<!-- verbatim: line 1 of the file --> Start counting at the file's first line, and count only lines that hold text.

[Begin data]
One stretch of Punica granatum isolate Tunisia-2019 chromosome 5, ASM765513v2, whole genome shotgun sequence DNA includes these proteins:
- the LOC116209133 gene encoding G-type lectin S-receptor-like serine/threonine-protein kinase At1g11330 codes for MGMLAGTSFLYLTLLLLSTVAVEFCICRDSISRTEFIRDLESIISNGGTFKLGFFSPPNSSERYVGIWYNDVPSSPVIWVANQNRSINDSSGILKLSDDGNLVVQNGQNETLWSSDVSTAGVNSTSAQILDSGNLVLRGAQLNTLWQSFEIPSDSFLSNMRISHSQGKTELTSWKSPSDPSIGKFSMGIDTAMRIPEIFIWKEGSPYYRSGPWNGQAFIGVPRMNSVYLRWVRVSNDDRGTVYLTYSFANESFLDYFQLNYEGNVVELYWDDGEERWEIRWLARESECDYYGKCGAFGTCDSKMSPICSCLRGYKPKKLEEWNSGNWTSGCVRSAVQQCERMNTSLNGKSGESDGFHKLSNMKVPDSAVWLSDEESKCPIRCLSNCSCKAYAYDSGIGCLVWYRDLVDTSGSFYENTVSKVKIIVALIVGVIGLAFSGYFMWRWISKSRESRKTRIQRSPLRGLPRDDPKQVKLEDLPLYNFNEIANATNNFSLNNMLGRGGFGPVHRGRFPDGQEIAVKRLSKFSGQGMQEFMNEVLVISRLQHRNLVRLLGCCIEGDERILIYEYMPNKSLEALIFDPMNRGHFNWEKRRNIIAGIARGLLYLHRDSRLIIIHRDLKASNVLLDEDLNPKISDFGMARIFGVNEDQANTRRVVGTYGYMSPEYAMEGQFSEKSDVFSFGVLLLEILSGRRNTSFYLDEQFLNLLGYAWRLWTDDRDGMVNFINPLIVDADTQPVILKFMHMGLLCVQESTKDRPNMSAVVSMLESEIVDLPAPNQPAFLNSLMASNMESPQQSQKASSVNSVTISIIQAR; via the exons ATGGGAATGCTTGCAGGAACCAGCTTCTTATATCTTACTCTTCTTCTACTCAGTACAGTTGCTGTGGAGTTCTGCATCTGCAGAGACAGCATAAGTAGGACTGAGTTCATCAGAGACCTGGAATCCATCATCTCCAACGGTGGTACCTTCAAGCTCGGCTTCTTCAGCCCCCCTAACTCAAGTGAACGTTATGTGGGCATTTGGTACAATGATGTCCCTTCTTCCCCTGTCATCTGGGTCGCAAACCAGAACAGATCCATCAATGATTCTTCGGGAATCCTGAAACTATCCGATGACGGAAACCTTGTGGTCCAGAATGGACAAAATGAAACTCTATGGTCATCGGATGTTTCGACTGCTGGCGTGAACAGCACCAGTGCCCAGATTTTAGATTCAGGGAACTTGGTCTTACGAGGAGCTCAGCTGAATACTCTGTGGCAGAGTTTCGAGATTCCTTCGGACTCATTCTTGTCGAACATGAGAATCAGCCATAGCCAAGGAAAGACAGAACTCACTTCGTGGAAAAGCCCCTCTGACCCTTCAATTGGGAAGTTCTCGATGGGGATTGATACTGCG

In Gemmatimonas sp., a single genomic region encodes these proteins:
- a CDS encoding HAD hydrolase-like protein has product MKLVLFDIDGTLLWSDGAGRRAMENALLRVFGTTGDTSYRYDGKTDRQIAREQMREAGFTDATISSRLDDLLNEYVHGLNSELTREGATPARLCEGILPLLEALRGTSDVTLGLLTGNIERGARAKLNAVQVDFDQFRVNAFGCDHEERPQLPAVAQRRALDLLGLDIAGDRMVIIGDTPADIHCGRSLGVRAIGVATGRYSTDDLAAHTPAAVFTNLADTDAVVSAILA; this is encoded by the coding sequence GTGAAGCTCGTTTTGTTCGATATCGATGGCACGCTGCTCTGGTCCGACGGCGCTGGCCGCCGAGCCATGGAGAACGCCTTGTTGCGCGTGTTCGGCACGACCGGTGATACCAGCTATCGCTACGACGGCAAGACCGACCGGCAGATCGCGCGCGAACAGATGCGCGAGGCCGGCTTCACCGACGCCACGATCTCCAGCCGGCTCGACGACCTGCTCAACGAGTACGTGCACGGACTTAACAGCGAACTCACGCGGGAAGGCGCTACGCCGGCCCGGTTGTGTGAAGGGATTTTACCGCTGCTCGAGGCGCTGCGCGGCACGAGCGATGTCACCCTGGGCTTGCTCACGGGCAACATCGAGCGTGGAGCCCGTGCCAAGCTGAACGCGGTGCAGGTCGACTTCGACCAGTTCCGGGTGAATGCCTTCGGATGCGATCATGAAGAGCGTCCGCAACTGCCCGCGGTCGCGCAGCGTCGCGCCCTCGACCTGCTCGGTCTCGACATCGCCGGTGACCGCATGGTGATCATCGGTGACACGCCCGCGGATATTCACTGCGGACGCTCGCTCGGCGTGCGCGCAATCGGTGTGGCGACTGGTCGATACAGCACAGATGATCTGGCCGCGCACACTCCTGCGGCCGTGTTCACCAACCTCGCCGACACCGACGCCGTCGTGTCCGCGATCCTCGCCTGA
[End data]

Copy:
One stretch of Punica granatum isolate Tunisia-2019 chromosome 5, ASM765513v2, whole genome shotgun sequence DNA includes these proteins: